UMD Engineering Freshmen To Get Jump Start

One hundred freshman who will enter the College of Engineering at the University of Massachusetts Dartmouth this September are going to get a taste of college life this summer.

One hundred freshman who will enter the College of Engineering at the University of Massachusetts Dartmouth this September are going to get a taste of college life this summer. The UMD Engineering Freshman Summer Institute from August 4-9 is intended to help them cross the bridge from a high school environment to a university setting and strengthen their prospects for success in what is generally considered a challenging academic discipline. 

The Engineering College at UMass Dartmouth is preparing to admit 275 new majors, its largest entering class ever. These are distributed among Civil & Environmental Engineering, Computer Engineering, Electrical Engineering, Mechanical Engineering, Computer Science, Physics, Textile Chemistry and Textile Sciences. 

Dr. Ronald D. DiPippo, associate dean of the college, said freshmen often have difficulty coping with the rigors of an engineering curriculum. “Many have a hard time making the transition from high school to college instruction, and many don’t really have a good sense of what an engineer does,” he said. The Institute will address both of these issues 

The Engineering Freshman Summer Institute is a residential program, which will give students a chance to experience dorm life and make new friends, as well as work intensively with engineering faculty and meet professional engineers from industry. Many of the faculty and staff in the College of Engineering are participating. 

The students will learn skills in teamwork, problem-solving, time management, and test-taking. They will also tackle engineering problems using the mathematics they have learned in high school. Students will work in small groups under the supervision of a faculty member with the help of student assistants in a project appropriate to their discipline. The students will present their finished project to their peers during a poster session at the close of the Institute. Additionally, in after-dinner talks they will get to hear from industry speakers, most of whom are graduates of UMD, and will visit local engineering companies.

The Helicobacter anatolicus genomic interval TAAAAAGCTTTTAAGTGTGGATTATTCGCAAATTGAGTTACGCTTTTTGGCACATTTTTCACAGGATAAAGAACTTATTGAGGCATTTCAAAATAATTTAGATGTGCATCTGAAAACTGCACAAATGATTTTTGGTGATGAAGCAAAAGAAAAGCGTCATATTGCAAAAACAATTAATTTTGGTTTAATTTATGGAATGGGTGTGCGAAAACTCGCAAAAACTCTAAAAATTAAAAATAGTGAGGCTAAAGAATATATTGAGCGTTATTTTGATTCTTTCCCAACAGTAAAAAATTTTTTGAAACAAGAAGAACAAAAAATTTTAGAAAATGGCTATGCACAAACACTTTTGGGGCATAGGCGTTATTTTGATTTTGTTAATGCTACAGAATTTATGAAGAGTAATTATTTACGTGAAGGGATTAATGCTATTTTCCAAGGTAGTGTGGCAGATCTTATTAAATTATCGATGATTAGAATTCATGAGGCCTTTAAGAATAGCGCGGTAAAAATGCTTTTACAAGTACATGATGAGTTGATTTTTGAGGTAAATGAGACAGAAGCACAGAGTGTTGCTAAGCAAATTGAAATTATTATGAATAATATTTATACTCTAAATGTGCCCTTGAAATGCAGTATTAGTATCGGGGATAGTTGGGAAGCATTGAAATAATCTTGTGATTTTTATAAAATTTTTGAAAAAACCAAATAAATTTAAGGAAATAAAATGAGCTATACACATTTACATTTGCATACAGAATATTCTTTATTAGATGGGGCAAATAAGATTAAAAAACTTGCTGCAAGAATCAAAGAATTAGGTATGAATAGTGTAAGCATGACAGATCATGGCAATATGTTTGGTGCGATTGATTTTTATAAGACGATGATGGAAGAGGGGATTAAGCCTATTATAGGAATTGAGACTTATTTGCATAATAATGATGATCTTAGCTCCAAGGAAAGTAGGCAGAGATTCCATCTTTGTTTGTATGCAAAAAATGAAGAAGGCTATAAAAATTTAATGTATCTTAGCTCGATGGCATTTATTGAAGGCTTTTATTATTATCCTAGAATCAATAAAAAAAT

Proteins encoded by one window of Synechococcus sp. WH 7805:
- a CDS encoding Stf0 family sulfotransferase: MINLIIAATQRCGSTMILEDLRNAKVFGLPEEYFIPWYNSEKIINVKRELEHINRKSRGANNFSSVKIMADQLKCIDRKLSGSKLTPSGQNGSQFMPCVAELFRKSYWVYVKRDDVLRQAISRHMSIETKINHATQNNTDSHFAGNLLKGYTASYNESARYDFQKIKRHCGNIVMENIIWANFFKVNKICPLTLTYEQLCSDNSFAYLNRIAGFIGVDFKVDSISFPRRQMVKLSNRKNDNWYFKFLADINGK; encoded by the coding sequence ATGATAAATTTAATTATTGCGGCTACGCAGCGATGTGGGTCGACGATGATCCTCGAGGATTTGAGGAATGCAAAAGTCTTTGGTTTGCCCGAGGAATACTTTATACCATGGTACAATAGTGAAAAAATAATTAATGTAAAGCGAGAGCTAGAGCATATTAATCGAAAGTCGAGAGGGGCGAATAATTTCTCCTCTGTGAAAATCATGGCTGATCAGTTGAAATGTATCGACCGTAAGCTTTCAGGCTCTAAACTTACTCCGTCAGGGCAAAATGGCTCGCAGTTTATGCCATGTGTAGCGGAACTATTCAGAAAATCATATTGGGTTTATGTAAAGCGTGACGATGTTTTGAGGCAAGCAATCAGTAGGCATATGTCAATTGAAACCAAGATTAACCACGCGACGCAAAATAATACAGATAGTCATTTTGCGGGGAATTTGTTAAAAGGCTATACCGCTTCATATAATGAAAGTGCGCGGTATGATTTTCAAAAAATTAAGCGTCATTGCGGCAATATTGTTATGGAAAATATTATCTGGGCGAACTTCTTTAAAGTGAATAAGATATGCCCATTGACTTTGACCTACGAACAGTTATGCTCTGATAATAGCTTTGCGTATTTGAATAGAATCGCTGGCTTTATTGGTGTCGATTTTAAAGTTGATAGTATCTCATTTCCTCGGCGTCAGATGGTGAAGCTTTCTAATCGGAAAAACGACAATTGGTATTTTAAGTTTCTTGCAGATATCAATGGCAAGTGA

DiPippo said a generous grant from the Raytheon has kept the cost to students at a nominal $100 each. He said they received more applications, but space was limited to a first-come-first-served basis since the university is still constructing its new residence halls. Next year he hopes the College of Engineering will be able to expand the program to accommodate more students. 

The companies that are cooperating in the Institute include: General Electric, Raytheon, The Acushnet Company - Titleist-Footjoy Worldwide, Genzyme Surgical Products, Alberox, MathWorks, Fidelity Investments, Camp, Dresser & McKee, and Griffin Manufacturing Company.


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